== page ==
Metrolife: Schools, please note: beating not OK even if parents approve

Parents protesting in front of Narayana E-Techno School in April, after Shashank, a student was hit by a teacher. The teacher was arrested after the parents went to court; the school sacked him.

After the suicide of a 12-year-old boy in Kolkata, the government clamped down on corporal punishment in schools.

Rouvanjit Rawa killed himself in February 2010, days after he was humiliated and caned by the principal of his school, La Martiniere.

The Centre then issued guidelines to schools, holding to account principals and teachers. Corporal punishment now attracts a fine of Rs 50,000 and imprisonment of up to three years.

Most schools in the city reopened on June 1. Many parents in Bengaluru continue to support beating to discipline students, oblivious to the dangers of physical force.

Shreevalli Prasad, guest relations manager and mother to 14-year-old Dhanush and 12-year-old Grishm, says if a child has ignored the teacher’s warnings, corporal punishment is all right.

“The child should be given a chance to improve. But after repeated warnings, it is not wrong to hit the child by hand or with a scale,” she says.

Flinging or throwing objects at students is a strict no-no, she adds. “If the student ducks, the object might hit another child,” she reasons.

Mother to five-year-old Jai Adithya, Veena Anand feels not all children respond to punishment the same way.

“Raising one’s voice or hitting with the hand is acceptable but physically punishing them to a point where there is a deep injury is not,” says Veena, customer care executive at a hospital.

The problem persists in many schools, but many principals are aware of the legal implications, and discourage corporal punishment.

Sumangala Jayapal, principal of Kairalee Nilayam Central School, is against the idea. “When warnings do not work, we call the parents and discuss the problem with them. Punishments come in the form of writing impositions five or 10 times. Another form of punishment is restricting the child from physical training and assigning some academic work,” she says.

Aloysius D’Mello, principal of Greenwood High, says corporal punishment is unacceptable.
“All children are naughty. We need to speak to them. Teachers at our school are stern but not rude. Instead of using words like ‘Shut up’ or ‘Keep quiet’, they ask the students if their behaviour is appropriate. Children get the message.”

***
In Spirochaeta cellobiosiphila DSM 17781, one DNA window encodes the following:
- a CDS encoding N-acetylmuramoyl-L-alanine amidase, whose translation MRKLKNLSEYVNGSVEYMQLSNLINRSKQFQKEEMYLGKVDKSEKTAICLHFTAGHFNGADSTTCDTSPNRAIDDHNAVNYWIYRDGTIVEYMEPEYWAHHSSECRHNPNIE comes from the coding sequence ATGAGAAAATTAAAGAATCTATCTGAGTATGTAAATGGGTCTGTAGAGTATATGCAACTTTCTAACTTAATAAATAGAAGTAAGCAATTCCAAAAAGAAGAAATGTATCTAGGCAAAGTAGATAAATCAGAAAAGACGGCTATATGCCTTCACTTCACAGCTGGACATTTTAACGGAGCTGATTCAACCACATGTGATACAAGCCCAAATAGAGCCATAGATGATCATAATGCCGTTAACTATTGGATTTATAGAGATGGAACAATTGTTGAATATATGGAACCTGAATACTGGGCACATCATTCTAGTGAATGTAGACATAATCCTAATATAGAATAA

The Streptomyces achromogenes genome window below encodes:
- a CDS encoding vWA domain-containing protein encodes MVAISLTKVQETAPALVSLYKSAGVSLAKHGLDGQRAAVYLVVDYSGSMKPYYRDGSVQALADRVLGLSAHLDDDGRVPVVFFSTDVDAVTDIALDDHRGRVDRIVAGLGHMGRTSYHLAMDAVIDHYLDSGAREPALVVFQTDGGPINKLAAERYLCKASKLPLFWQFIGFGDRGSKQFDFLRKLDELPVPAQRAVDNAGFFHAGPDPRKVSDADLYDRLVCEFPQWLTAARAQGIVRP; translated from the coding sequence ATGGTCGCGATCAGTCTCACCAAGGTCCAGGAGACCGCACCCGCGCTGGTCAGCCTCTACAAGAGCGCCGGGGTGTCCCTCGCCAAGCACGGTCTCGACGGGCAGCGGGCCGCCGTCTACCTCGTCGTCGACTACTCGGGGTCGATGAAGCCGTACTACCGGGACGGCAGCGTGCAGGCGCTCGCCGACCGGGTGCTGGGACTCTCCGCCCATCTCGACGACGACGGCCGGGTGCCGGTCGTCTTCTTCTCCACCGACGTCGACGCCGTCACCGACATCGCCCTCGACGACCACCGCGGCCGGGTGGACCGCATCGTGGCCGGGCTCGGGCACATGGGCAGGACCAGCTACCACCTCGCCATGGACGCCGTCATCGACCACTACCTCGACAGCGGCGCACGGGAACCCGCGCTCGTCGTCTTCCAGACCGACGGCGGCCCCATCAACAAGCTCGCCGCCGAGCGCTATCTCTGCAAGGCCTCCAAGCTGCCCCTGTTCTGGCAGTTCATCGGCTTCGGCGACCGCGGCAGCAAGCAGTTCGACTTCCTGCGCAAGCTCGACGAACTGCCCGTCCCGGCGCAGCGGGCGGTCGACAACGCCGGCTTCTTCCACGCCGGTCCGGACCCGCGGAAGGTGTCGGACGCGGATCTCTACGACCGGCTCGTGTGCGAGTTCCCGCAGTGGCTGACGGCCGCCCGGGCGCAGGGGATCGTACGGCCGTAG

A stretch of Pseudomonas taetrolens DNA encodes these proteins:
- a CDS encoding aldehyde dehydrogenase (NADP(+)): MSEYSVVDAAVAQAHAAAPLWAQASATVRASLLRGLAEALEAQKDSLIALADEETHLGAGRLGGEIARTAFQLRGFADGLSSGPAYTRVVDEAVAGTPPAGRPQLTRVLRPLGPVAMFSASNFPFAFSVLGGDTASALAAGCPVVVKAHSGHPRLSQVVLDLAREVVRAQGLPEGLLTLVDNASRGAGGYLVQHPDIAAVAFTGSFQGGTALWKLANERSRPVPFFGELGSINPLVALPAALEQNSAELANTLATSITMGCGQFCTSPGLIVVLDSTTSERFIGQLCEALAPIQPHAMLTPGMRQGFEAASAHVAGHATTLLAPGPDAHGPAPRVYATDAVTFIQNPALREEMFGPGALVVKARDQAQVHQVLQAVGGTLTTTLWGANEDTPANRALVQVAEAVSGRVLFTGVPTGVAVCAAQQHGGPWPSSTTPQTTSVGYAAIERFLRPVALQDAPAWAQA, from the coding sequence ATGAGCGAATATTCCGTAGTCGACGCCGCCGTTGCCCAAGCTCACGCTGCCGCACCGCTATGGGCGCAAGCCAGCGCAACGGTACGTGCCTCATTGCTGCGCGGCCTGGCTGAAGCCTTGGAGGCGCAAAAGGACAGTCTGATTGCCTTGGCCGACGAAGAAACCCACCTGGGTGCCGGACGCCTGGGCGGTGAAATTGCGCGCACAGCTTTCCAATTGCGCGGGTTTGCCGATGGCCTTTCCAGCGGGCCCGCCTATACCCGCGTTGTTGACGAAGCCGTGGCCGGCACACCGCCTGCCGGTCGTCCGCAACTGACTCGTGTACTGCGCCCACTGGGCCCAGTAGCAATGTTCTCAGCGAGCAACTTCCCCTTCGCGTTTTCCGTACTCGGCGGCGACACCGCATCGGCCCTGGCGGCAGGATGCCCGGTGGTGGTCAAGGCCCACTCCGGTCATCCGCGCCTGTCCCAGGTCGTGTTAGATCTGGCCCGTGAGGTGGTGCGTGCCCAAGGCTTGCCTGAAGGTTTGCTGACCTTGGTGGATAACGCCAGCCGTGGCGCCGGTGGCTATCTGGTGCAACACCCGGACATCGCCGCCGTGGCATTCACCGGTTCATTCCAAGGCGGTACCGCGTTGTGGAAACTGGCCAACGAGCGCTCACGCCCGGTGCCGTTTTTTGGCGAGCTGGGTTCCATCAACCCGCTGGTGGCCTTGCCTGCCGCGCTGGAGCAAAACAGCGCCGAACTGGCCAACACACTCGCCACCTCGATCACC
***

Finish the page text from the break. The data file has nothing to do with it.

How it affects kids

Dr Safiya M S, a psychiatrist with Mind and Brain Clinic, says, “In our country, we are used to corporal punishment. Instilling fear to explain things is common here. Fear is a mechanism most parents are all right with. But in the bigger picture, fear is not something a child should have.”

Corporal punishment can affect children differently. “Some children are more sensitive than others. Out of 10, two children might get deeply affected. Many grow up to believe they
deserve to be beaten up or physically harmed,” she says.

“Of the cases I see, in the age group of 5 to 18 years, about 20 to 30 per cent are scarred by how a teacher addressed them at school. From refusing to eat to alienating themselves, their behavioural patterns change,” adds Dr Safiya.

Student blinded

A teacher in Chamarajnagar district of Karnataka flung a stick at a student for creating a racket in class. The stick poked him in the eye and affected his eyesight.

Recently in Bengaluru

Shashank (see pic left), a student of Narayana E-Techno School, Vidyaranyapura, was hit by his teacher in April for being ‘notorious in class’.

Parents were furious, and CCTV footage of the beating made it to television and social media. The school management terminated the teacher and offered to pay for the student’s medical expenses.

The parents approached a court and the teacher was arrested.

“We have strict policies and each teacher signs a form when he or she joins. It was unfortunate that such an incident happened,”

Veena, Dean of Narayana E-Techno School, Vidyaranyapura.

Curious kids

Aloysius D’Mello, principal of Greenwood High says, “Today’s children are more inquisitive than earlier generations. Teachers tend to lose their patience, which results in unfortunate incidents. Teachers need to be trained to listen.”

 

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Metrolife: Schools, please note: beating not OK even if parents approve

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